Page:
|remarkable stories and characters that I had known little or nothing of even though I considered myself reasonably well educated about the Sault’s history. One source led to another and before I knew it, these eighteen songs had written themselves, a musical urge to breathe life into these dramatic and fascinating stories of people long past.
A Note about the Word "Indian" in this Project
Words, even though they exist only in our minds, are very powerful "things." Words also change meaning over time and, to complicate matters, the same word can carry different meanings when coming from different mouths, assumptions and intentions. Early on in this project I had to make a decision about the word "Indian." As most know, the Aboriginal people of North America have been called "Indians" since 1492, when the explorer Christopher Columbus mistook the natives he encountered for East Indians. Wrong though he was, the word stuck and was perhaps the most common reference for Aboriginal peoples of the Americas throughout the historical documents that I researched. Today the word is a problem, being right at the top of a long list of labels imposed on a people who today are doing much to reclaim and re-establish their identity. On the other hand, the thought of imposing new words on a historical period that did not know or use them seemed to be a denial of the story as it really happened; a not letting the truth be true both in its ugliness and beauty. For this reason I chose to include the word "Indian" in this project. That being said, I want to emphasize (as I believe the songs do), that I hold the Aboriginal peoples of this area (the Anishinaabe as they are now correctly known) in the deepest respect.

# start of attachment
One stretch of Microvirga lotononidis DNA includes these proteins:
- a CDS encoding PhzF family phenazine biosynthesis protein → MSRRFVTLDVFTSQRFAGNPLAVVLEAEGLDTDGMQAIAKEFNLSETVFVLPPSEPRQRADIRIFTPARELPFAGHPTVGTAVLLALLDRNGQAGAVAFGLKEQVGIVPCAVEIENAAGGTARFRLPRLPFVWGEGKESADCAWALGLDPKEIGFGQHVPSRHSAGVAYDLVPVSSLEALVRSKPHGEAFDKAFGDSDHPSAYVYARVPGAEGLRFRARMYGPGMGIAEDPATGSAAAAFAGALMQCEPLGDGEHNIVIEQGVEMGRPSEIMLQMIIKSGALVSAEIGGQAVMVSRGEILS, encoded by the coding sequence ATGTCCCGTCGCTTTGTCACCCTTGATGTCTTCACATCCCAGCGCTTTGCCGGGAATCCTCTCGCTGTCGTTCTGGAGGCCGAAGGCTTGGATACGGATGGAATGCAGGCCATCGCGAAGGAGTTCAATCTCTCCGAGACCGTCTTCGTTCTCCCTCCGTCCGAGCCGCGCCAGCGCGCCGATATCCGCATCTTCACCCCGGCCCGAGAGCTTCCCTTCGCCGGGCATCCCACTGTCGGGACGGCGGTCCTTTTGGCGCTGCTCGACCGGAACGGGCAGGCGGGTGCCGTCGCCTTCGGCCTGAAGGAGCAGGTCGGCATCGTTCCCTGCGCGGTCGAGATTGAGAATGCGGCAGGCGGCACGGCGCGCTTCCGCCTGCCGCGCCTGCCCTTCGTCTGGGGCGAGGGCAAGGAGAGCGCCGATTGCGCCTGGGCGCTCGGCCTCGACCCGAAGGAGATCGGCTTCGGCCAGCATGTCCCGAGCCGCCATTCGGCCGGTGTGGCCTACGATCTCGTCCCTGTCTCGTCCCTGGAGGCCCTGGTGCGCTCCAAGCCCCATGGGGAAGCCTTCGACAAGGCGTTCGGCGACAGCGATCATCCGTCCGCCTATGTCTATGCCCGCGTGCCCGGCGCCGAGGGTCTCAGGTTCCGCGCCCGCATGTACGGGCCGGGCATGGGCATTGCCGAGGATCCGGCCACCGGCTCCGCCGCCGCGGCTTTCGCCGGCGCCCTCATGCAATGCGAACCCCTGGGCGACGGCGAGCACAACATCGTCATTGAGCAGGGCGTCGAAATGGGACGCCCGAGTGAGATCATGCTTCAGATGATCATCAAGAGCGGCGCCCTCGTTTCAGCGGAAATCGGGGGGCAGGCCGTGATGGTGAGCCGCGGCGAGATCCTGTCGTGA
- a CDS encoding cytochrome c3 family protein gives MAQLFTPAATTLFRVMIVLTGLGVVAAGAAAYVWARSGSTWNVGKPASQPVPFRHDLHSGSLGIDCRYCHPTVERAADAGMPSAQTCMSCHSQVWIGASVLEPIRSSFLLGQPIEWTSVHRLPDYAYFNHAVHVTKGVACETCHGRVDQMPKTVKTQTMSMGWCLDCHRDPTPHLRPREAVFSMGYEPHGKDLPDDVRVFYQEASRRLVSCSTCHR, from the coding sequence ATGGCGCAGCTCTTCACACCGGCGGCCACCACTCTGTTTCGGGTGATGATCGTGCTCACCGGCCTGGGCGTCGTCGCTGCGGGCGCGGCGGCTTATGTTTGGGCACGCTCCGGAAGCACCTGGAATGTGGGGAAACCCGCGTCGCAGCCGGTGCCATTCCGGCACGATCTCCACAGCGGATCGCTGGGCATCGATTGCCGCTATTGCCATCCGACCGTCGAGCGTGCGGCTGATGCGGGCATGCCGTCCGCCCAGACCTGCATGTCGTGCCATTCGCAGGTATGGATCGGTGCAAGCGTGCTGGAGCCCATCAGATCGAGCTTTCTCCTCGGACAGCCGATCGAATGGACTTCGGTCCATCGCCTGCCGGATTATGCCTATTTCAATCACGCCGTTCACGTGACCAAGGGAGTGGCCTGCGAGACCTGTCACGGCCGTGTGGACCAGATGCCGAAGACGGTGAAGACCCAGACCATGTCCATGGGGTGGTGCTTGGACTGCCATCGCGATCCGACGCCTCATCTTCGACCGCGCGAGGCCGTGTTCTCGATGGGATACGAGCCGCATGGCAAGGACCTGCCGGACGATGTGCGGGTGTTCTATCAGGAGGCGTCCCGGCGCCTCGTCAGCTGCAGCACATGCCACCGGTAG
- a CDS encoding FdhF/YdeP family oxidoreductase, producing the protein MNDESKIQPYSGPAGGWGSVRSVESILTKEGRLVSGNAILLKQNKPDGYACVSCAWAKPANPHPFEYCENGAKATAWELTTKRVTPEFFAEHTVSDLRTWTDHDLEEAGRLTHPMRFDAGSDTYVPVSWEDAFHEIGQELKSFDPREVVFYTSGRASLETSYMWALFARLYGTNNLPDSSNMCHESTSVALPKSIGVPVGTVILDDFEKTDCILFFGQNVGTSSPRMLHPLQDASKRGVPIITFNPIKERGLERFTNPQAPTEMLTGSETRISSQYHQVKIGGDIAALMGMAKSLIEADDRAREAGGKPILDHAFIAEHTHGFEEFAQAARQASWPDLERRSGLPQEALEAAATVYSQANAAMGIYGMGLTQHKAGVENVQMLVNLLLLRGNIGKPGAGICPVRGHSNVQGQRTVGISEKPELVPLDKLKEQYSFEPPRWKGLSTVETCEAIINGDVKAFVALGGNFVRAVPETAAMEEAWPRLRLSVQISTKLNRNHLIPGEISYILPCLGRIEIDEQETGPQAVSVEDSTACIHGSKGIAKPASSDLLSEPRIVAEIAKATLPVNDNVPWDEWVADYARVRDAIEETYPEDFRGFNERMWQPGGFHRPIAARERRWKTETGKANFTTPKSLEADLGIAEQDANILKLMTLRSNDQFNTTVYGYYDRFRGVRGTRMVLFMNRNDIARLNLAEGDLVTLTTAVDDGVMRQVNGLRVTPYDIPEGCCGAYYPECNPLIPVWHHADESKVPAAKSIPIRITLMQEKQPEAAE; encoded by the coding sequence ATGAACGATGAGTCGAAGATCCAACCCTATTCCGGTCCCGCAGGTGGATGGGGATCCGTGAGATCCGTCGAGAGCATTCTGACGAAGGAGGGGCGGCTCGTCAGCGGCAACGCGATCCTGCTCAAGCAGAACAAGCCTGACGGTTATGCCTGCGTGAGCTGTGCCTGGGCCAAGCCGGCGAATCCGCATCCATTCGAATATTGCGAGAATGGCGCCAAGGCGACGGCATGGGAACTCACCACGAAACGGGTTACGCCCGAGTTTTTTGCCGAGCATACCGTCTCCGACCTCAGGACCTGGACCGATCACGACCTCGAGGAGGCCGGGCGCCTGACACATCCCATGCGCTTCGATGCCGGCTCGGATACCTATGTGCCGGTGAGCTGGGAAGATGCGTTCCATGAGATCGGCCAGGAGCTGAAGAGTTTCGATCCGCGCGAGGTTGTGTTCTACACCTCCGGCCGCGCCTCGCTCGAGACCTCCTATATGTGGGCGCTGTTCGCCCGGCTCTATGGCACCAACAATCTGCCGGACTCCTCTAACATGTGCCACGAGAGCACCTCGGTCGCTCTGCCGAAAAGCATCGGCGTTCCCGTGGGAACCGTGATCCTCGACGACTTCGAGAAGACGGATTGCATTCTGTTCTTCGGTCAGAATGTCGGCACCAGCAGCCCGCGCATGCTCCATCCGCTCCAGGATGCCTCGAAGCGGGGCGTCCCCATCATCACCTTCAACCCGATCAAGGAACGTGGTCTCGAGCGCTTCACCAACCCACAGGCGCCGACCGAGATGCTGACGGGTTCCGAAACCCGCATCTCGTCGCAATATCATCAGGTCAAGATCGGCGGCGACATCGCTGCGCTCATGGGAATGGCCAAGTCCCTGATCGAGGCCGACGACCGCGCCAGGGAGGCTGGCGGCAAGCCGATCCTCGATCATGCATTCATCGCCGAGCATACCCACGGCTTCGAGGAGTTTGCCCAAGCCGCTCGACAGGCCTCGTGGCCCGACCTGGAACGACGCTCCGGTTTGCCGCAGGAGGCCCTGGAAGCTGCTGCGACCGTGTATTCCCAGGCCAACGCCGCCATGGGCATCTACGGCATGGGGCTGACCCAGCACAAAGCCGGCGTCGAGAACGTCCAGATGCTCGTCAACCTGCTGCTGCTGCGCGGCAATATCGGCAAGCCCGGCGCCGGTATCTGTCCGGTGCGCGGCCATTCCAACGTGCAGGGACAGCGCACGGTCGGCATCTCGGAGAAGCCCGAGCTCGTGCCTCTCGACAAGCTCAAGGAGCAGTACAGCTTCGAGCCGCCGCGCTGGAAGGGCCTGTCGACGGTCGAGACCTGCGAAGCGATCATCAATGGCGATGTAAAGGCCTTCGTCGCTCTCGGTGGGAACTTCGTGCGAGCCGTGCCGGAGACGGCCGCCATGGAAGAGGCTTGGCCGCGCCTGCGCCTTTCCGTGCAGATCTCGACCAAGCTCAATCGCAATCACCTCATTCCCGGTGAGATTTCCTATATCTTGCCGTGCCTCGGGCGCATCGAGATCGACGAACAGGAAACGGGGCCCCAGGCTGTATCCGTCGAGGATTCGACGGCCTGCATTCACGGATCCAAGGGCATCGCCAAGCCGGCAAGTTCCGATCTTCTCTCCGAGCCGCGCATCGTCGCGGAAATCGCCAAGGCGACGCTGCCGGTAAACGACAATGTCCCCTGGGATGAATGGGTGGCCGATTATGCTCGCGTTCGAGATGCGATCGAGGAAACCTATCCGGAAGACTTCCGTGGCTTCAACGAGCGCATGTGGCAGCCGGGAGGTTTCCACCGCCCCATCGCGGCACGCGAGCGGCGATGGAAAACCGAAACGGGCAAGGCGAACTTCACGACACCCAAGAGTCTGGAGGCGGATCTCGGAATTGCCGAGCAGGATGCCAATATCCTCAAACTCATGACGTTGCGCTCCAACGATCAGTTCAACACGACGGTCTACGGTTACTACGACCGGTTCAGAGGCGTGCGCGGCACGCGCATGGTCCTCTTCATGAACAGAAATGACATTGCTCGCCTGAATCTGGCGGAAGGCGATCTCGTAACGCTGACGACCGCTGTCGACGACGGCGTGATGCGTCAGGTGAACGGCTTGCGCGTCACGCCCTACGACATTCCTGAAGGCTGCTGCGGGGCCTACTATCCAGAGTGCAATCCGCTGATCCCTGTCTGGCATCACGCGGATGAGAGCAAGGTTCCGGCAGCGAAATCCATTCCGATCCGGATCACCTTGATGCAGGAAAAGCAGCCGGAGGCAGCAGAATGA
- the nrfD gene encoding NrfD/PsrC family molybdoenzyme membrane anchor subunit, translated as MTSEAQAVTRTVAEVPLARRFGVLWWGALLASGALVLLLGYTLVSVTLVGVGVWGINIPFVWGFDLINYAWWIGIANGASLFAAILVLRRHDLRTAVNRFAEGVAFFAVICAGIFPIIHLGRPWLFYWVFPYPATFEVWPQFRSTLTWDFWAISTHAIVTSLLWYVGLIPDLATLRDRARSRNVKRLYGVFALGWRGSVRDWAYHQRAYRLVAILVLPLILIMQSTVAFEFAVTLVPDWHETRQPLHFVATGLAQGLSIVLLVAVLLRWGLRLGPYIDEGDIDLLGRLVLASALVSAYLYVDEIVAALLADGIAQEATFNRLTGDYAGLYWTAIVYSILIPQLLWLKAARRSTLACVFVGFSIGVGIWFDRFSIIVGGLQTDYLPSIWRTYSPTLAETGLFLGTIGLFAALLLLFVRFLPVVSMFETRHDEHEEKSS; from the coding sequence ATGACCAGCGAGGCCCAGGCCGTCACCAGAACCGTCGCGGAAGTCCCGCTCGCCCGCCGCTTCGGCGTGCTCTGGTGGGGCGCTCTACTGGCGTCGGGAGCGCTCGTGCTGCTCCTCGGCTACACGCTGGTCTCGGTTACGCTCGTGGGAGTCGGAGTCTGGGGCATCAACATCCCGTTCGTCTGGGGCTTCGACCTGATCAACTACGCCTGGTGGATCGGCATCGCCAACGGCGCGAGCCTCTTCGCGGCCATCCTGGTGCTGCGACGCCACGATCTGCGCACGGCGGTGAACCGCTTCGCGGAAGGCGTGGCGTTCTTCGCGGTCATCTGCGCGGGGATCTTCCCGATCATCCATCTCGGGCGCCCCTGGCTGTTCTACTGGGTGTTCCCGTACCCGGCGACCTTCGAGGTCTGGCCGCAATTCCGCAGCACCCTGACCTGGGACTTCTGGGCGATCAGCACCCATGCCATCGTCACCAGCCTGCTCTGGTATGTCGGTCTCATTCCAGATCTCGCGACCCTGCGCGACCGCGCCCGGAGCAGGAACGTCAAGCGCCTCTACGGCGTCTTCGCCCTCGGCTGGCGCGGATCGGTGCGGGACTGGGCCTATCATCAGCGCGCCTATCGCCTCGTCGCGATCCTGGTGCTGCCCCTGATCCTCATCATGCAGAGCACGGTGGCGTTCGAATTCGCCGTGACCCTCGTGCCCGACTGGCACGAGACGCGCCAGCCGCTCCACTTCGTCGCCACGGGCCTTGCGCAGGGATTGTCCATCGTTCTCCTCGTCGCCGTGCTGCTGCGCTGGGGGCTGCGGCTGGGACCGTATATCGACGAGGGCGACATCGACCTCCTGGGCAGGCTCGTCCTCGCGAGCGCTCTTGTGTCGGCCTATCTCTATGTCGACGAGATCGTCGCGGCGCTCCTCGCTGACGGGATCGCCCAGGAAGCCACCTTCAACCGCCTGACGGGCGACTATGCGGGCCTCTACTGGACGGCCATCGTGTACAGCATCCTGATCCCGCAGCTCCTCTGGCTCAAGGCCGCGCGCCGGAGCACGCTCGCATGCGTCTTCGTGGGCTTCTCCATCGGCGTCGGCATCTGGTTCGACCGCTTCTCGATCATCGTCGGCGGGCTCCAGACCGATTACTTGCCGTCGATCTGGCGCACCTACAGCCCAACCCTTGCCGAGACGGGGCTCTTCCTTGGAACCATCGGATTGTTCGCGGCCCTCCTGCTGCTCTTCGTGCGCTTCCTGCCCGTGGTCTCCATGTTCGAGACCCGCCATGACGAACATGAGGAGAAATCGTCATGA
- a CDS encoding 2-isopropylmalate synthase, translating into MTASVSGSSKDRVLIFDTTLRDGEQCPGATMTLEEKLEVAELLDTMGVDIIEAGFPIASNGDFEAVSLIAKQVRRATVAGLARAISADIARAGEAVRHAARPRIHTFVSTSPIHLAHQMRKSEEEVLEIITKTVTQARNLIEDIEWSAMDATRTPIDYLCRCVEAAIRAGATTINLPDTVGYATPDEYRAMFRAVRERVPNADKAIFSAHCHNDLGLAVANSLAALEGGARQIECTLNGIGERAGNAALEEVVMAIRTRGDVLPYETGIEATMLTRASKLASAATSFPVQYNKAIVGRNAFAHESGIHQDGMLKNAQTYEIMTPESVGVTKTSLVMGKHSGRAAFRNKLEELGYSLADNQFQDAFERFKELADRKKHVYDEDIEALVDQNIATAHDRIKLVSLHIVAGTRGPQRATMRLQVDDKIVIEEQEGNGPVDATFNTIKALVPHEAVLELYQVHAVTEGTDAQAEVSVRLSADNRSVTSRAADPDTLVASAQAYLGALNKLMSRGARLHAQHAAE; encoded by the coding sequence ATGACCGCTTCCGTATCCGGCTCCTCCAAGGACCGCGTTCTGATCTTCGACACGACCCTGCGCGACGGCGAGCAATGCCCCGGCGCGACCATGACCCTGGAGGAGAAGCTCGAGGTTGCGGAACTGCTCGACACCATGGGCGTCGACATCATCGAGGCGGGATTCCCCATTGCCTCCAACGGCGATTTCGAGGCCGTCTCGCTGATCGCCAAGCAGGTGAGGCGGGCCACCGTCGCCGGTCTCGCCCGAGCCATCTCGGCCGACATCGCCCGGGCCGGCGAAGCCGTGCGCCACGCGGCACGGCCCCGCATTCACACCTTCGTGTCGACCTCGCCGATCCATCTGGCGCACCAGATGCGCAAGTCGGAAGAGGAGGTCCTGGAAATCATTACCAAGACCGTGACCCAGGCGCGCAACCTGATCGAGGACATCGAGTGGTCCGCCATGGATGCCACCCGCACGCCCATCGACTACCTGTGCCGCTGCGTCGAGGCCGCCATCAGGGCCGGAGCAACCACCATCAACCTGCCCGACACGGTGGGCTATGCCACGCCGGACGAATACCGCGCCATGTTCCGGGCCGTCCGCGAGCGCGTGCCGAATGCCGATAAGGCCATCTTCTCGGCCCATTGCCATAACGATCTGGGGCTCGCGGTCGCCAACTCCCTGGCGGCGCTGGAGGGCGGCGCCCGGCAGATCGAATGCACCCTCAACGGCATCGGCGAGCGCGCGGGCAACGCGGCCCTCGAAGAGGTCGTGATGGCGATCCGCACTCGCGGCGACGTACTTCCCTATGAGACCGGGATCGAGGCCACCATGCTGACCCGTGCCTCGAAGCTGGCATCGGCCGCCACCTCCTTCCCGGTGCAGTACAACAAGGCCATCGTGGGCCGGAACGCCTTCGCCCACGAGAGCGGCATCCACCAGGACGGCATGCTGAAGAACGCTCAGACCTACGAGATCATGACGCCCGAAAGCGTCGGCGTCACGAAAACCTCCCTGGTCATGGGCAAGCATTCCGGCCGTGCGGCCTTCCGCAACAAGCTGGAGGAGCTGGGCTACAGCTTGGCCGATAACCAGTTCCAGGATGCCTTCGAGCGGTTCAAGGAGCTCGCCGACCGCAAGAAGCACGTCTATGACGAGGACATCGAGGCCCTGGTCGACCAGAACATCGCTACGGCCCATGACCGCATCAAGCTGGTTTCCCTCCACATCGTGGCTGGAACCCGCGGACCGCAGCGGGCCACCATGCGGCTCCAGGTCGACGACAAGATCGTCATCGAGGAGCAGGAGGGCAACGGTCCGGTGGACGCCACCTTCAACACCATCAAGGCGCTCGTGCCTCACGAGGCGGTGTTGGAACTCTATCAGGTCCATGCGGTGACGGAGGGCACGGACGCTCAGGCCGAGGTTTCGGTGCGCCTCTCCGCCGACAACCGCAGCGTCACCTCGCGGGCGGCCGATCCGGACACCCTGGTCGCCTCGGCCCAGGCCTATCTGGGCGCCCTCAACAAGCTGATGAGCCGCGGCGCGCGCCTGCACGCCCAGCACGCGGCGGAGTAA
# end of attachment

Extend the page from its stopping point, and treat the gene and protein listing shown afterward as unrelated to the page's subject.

All of the songs were written, performed, recorded and mixed by Peter White except for vocal harmony on "Jean Baptiste Cadotte" and banjo on "Major Joe" which were supplied by my talented son Josh.
All songs © Peter White 2011
All rights reserved
Unauthorized duplication is a violation of applicable laws
Special thanks to Edward Benton-Banai for the pronunciation of Anishinaabe words, Shawneen Perdomo and Raeanne VanDaele for the pronunciation of French words, the City of Sault Ste. Marie, the Art Gallery of Algoma, the Old Stone House, the Sault Ste. Marie Museum, and the Sault Public Library.
Sources consulted for this project include:
Alexander Henry's Travels and Adventures in the Years 1760-1776 Alexander Henry, 1809
Dictionary of Canadian Biography Online
The Ermatinger Old Stone House Gladys McNiece, Charles Carrington, Fran Rideout 1984
History of the Ojibway People William Warren, 1885
Historical and Statistical Information, Respecting the History, Condition and Prospects of the Indian tribes of the United States Henry Rowe Schoolcraft, 1851
The Jesuit Relations and Allied Documents Reuben Thwaites,1896
John Prince, A Collection of Documents John Prince, R. Alan Douglas Editor, 1980
Kitchi-Gami: Wanderings around Lake Superior Johann Georg Kohl, I860
The Legacy of Shingwaukonse: A Century of Native Leadership Janet E. Chute, 1998
Library and Archives Canada
The Literary Voyageur Henry Rowe Schoolcraft, Jane Johnston Schoolcraft et al, circa 1822
A Narrative of the Captivity and Adventures of John Tanner, (U.S. Interpreter at the Sault de Ste. Marie,) during Thirty Years Residence among the Indians in the Interior of North America John Tanner, Edwin James,1830
Narrative Journal of Travels Through the Northwestern Regions of the United States: Extending from Detroit Through the Great Chain of American Lakes Henry Rowe Schoolcraft, 1821
Our town: Sault Ste. Marie, Canada. Articles from the Sault Star by Aileen Collins Aileen Collins, 1963
"Return to "Civilization" John Tanner's Troubled Years at Sault Ste. Marie" in Minnesota History John T. Fierst, 1986
The Sound the Stars Make Rushing Through the Sky: The Writings of Jane Johnston Schoolcraft Jane Johnston Schoolcraft, Robert Dale Parker Editor 2008
The Story of Baw-a-ting; Being the Annals of Sault Sainte Marie Edward Capp, 1904
William W. Warren: the Life, Letters, and Times of an Ojibwe Leader Theresa M. Schenck, 2007